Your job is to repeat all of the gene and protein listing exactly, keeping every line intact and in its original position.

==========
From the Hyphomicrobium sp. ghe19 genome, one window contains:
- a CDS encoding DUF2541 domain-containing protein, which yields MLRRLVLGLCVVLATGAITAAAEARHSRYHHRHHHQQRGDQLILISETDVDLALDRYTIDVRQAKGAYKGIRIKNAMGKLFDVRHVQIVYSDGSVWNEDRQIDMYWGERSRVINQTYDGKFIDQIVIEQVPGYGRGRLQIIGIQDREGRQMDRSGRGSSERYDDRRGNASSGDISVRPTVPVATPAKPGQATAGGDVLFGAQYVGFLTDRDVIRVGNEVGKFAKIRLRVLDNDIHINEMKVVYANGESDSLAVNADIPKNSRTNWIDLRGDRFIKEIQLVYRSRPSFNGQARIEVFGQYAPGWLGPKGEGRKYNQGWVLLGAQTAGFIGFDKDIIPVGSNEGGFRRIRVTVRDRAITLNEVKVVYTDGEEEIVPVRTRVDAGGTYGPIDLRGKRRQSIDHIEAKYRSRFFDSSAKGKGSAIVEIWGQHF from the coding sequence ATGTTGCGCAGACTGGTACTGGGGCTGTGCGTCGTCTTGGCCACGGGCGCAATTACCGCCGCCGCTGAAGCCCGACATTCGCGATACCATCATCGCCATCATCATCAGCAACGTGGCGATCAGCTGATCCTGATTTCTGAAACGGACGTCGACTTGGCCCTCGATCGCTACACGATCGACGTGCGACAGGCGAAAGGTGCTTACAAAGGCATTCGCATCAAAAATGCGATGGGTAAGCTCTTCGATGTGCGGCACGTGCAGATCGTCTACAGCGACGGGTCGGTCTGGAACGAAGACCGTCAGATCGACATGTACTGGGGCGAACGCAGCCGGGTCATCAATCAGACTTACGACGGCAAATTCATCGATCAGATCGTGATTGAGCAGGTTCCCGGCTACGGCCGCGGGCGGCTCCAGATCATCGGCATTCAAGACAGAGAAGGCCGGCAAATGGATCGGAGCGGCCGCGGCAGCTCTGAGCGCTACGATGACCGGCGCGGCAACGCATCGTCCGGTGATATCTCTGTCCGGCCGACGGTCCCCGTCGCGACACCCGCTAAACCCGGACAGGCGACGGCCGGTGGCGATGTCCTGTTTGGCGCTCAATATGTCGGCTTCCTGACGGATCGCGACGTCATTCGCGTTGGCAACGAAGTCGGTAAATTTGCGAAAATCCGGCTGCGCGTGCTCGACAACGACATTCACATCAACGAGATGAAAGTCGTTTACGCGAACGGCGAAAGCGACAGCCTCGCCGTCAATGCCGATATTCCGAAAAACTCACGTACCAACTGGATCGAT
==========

From the Hyphomicrobium sp. ghe19 genome, one window contains:
- a CDS encoding DUF2541 domain-containing protein, which yields MLRRLVLGLCVVLATGAITAAAEARHSRYHHRHHHQQRGDQLILISETDVDLALDRYTIDVRQAKGAYKGIRIKNAMGKLFDVRHVQIVYSDGSVWNEDRQIDMYWGERSRVINQTYDGKFIDQIVIEQVPGYGRGRLQIIGIQDREGRQMDRSGRGSSERYDDRRGNASSGDISVRPTVPVATPAKPGQATAGGDVLFGAQYVGFLTDRDVIRVGNEVGKFAKIRLRVLDNDIHINEMKVVYANGESDSLAVNADIPKNSRTNWIDLRGDRFIKEIQLVYRSRPSFNGQARIEVFGQYAPGWLGPKGEGRKYNQGWVLLGAQTAGFIGFDKDIIPVGSNEGGFRRIRVTVRDRAITLNEVKVVYTDGEEEIVPVRTRVDAGGTYGPIDLRGKRRQSIDHIEAKYRSRFFDSSAKGKGSAIVEIWGQHF from the coding sequence ATGTTGCGCAGACTGGTACTGGGGCTGTGCGTCGTCTTGGCCACGGGCGCAATTACCGCCGCCGCTGAAGCCCGACATTCGCGATACCATCATCGCCATCATCATCAGCAACGTGGCGATCAGCTGATCCTGATTTCTGAAACGGACGTCGACTTGGCCCTCGATCGCTACACGATCGACGTGCGACAGGCGAAAGGTGCTTACAAAGGCATTCGCATCAAAAATGCGATGGGTAAGCTCTTCGATGTGCGGCACGTGCAGATCGTCTACAGCGACGGGTCGGTCTGGAACGAAGACCGTCAGATCGACATGTACTGGGGCGAACGCAGCCGGGTCATCAATCAGACTTACGACGGCAAATTCATCGATCAGATCGTGATTGAGCAGGTTCCCGGCTACGGCCGCGGGCGGCTCCAGATCATCGGCATTCAAGACAGAGAAGGCCGGCAAATGGATCGGAGCGGCCGCGGCAGCTCTGAGCGCTACGATGACCGGCGCGGCAACGCATCGTCCGGTGATATCTCTGTCCGGCCGACGGTCCCCGTCGCGACACCCGCTAAACCCGGACAGGCGACGGCCGGTGGCGATGTCCTGTTTGGCGCTCAATATGTCGGCTTCCTGACGGATCGCGACGTCATTCGCGTTGGCAACGAAGTCGGTAAATTTGCGAAAATCCGGCTGCGCGTGCTCGACAACGACATTCACATCAACGAGATGAAAGTCGTTTACGCGAACGGCGAAAGCGACAGCCTCGCCGTCAATGCCGATATTCCGAAAAACTCACGTACCAACTGGATCGAT